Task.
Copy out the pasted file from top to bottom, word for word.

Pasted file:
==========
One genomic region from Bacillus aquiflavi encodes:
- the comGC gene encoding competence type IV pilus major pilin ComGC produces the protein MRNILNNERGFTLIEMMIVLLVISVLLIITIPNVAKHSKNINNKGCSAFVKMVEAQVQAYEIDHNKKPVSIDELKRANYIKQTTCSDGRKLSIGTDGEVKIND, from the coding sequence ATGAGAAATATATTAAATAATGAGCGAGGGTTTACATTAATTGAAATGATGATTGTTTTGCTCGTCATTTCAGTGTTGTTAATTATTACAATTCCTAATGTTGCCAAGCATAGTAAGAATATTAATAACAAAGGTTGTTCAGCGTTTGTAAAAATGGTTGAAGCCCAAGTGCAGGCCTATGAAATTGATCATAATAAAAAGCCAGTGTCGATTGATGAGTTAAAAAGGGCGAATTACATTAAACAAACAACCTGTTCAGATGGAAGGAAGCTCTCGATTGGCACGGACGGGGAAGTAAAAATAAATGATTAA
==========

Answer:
One genomic region from Bacillus aquiflavi encodes:
- the comGC gene encoding competence type IV pilus major pilin ComGC produces the protein MRNILNNERGFTLIEMMIVLLVISVLLIITIPNVAKHSKNINNKGCSAFVKMVEAQVQAYEIDHNKKPVSIDELKRANYIKQTTCSDGRKLSIGTDGEVKIND, from the coding sequence ATGAGAAATATATTAAATAATGAGCGAGGGTTTACATTAATTGAAATGATGATTGTTTTGCTCGTCATTTCAGTGTTGTTAATTATTACAATTCCTAATGTTGCCAAGCATAGTAAGAATATTAATAACAAAGGTTGTTCAGCGTTTGTAAAAATGGTTGAAGCCCAAGTGCAGGCCTATGAAATTGATCATAATAAAAAGCCAGTGTCGATTGATGAGTTAAAAAGGGCGAATTACATTAAACAAACAACCTGTTCAGATGGAAGGAAGCTCTCGATTGGCACGGACGGGGAAGTAAAAATAAATGATTAA